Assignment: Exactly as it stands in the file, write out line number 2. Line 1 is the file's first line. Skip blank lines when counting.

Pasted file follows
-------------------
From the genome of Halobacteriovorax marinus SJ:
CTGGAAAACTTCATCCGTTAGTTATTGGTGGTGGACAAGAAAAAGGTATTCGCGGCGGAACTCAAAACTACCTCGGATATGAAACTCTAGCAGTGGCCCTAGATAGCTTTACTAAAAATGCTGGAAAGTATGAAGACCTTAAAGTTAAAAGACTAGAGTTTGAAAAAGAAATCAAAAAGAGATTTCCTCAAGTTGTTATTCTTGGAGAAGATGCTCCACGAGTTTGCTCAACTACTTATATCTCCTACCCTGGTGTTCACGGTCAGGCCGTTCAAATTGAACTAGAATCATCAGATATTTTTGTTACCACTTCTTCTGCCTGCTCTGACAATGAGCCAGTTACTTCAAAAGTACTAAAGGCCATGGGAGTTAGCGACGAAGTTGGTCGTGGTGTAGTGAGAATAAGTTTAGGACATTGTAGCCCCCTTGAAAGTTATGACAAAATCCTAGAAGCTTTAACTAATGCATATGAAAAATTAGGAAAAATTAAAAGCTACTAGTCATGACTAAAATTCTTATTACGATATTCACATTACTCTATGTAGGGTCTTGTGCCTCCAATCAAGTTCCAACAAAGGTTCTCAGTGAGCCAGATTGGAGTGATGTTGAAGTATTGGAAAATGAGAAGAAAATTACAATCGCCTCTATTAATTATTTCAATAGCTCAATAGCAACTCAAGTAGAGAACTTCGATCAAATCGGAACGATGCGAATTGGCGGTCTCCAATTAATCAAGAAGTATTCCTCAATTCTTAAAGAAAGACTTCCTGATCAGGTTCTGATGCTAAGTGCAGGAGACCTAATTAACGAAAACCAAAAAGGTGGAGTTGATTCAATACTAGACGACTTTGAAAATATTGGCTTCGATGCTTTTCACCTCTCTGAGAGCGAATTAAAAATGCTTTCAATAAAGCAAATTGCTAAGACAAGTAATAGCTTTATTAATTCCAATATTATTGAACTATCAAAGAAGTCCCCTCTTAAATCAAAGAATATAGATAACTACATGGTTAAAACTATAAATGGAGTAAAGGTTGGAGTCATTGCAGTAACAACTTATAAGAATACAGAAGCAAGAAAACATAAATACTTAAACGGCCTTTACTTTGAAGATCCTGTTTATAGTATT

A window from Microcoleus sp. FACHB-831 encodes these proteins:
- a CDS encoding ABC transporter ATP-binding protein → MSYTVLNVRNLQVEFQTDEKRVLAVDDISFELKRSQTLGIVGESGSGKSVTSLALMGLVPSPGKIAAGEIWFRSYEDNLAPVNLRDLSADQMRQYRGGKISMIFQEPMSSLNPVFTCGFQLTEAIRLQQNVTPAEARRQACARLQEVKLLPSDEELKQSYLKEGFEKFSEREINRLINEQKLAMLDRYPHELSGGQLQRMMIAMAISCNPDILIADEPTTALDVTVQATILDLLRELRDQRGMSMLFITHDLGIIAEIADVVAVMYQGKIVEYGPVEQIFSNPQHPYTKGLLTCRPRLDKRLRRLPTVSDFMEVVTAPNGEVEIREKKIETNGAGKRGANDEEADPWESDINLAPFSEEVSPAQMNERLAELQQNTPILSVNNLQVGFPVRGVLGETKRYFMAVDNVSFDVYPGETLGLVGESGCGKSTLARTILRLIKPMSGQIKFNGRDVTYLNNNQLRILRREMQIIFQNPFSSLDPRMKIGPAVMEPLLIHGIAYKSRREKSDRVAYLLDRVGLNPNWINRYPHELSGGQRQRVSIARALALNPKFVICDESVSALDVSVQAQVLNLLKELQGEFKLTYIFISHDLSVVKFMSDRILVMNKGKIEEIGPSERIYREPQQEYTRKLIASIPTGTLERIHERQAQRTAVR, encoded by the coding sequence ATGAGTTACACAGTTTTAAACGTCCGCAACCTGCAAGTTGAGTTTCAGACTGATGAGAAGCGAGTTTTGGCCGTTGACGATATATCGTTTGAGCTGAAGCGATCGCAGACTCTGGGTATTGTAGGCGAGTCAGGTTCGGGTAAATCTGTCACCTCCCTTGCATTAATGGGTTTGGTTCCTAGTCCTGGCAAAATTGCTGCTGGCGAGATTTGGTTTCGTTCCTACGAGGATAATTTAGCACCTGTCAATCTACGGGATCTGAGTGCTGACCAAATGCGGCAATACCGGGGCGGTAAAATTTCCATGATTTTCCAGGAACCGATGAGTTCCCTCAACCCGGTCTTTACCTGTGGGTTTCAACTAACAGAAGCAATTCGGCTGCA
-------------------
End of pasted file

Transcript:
CTGGAAAACTTCATCCGTTAGTTATTGGTGGTGGACAAGAAAAAGGTATTCGCGGCGGAACTCAAAACTACCTCGGATATGAAACTCTAGCAGTGGCCCTAGATAGCTTTACTAAAAATGCTGGAAAGTATGAAGACCTTAAAGTTAAAAGACTAGAGTTTGAAAAAGAAATCAAAAAGAGATTTCCTCAAGTTGTTATTCTTGGAGAAGATGCTCCACGAGTTTGCTCAACTACTTATATCTCCTACCCTGGTGTTCACGGTCAGGCCGTTCAAATTGAACTAGAATCATCAGATATTTTTGTTACCACTTCTTCTGCCTGCTCTGACAATGAGCCAGTTACTTCAAAAGTACTAAAGGCCATGGGAGTTAGCGACGAAGTTGGTCGTGGTGTAGTGAGAATAAGTTTAGGACATTGTAGCCCCCTTGAAAGTTATGACAAAATCCTAGAAGCTTTAACTAATGCATATGAAAAATTAGGAAAAATTAAAAGCTACTAGTCATGACTAAAATTCTTATTACGATATTCACATTACTCTATGTAGGGTCTTGTGCCTCCAATCAAGTTCCAACAAAGGTTCTCAGTGAGCCAGATTGGAGTGATGTTGAAGTATTGGAAAATGAGAAGAAAATTACAATCGCCTCTATTAATTATTTCAATAGCTCAATAGCAACTCAAGTAGAGAACTTCGATCAAATCGGAACGATGCGAATTGGCGGTCTCCAATTAATCAAGAAGTATTCCTCAATTCTTAAAGAAAGACTTCCTGATCAGGTTCTGATGCTAAGTGCAGGAGACCTAATTAACGAAAACCAAAAAGGTGGAGTTGATTCAATACTAGACGACTTTGAAAATATTGGCTTCGATGCTTTTCACCTCTCTGAGAGCGAATTAAAAATGCTTTCAATAAAGCAAATTGCTAAGACAAGTAATAGCTTTATTAATTCCAATATTATTGAACTATCAAAGAAGTCCCCTCTTAAATCAAAGAATATAGATAACTACATGGTTAAAACTATAAATGGAGTAAAGGTTGGAGTCATTGCAGTAACAACTTATAAGAATACAGAAGCAAGAAAACATAAATACTTAAACGGCCTTTACTTTGAAGATCCTGTTTATAGTATT